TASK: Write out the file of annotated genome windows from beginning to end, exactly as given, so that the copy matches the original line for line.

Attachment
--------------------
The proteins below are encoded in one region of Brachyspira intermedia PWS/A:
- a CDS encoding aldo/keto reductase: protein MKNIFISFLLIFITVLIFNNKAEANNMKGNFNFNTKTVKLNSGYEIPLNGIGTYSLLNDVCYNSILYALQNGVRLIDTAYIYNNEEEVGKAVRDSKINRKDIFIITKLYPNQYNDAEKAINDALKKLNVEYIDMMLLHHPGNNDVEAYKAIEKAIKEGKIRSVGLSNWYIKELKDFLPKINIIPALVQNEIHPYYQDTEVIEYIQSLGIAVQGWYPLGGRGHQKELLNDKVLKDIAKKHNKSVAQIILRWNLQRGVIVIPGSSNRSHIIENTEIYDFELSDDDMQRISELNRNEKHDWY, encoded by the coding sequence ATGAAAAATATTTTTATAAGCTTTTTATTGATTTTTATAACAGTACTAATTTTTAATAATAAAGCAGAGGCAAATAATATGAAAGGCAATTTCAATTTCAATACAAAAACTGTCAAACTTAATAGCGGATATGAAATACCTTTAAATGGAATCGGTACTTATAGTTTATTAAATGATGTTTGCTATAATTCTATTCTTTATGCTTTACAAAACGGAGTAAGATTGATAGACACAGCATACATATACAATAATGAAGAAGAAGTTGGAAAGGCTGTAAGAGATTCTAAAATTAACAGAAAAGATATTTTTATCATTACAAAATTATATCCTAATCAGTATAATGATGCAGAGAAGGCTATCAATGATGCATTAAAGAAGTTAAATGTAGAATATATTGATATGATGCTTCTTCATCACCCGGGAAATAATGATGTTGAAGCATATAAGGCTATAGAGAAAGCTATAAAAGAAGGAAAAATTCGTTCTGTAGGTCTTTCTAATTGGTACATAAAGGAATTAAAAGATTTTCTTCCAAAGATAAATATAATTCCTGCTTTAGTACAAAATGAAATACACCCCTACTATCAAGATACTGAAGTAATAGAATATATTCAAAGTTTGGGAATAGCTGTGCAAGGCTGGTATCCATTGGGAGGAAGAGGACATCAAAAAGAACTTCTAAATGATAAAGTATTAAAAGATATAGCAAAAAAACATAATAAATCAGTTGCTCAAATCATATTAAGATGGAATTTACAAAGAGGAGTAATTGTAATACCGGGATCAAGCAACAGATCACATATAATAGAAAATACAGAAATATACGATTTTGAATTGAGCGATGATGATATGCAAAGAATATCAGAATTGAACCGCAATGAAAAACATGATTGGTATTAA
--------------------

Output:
The proteins below are encoded in one region of Brachyspira intermedia PWS/A:
- a CDS encoding aldo/keto reductase: protein MKNIFISFLLIFITVLIFNNKAEANNMKGNFNFNTKTVKLNSGYEIPLNGIGTYSLLNDVCYNSILYALQNGVRLIDTAYIYNNEEEVGKAVRDSKINRKDIFIITKLYPNQYNDAEKAINDALKKLNVEYIDMMLLHHPGNNDVEAYKAIEKAIKEGKIRSVGLSNWYIKELKDFLPKINIIPALVQNEIHPYYQDTEVIEYIQSLGIAVQGWYPLGGRGHQKELLNDKVLKDIAKKHNKSVAQIILRWNLQRGVIVIPGSSNRSHIIENTEIYDFELSDDDMQRISELNRNEKHDWY, encoded by the coding sequence ATGAAAAATATTTTTATAAGCTTTTTATTGATTTTTATAACAGTACTAATTTTTAATAATAAAGCAGAGGCAAATAATATGAAAGGCAATTTCAATTTCAATACAAAAACTGTCAAACTTAATAGCGGATATGAAATACCTTTAAATGGAATCGGTACTTATAGTTTATTAAATGATGTTTGCTATAATTCTATTCTTTATGCTTTACAAAACGGAGTAAGATTGATAGACACAGCATACATATACAATAATGAAGAAGAAGTTGGAAAGGCTGTAAGAGATTCTAAAATTAACAGAAAAGATATTTTTATCATTACAAAATTATATCCTAATCAGTATAATGATGCAGAGAAGGCTATCAATGATGCATTAAAGAAGTTAAATGTAGAATATATTGATATGATGCTTCTTCATCACCCGGGAAATAATGATGTTGAAGCATATAAGGCTATAGAGAAAGCTATAAAAGAAGGAAAAATTCGTTCTGTAGGTCTTTCTAATTGGTACATAAAGGAATTAAAAGATTTTCTTCCAAAGATAAATATAATTCCTGCTTTAGTACAAAATGAAATACACCCCTACTATCAAGATACTGAAGTAATAGAATATATTCAAAGTTTGGGAATAGCTGTGCAAGGCTGGTATCCATTGGGAGGAAGAGGACATCAAAAAGAACTTCTAAATGATAAAGTATTAAAAGATATAGCAAAAAAACATAATAAATCAGTTGCTCAAATCATATTAAGATGGAATTTACAAAGAGGAGTAATTGTAATACCGGGATCAAGCAACAGATCACATATAATAGAAAATACAGAAATATACGATTTTGAATTGAGCGATGATGATATGCAAAGAATATCAGAATTGAACCGCAATGAAAAACATGATTGGTATTAA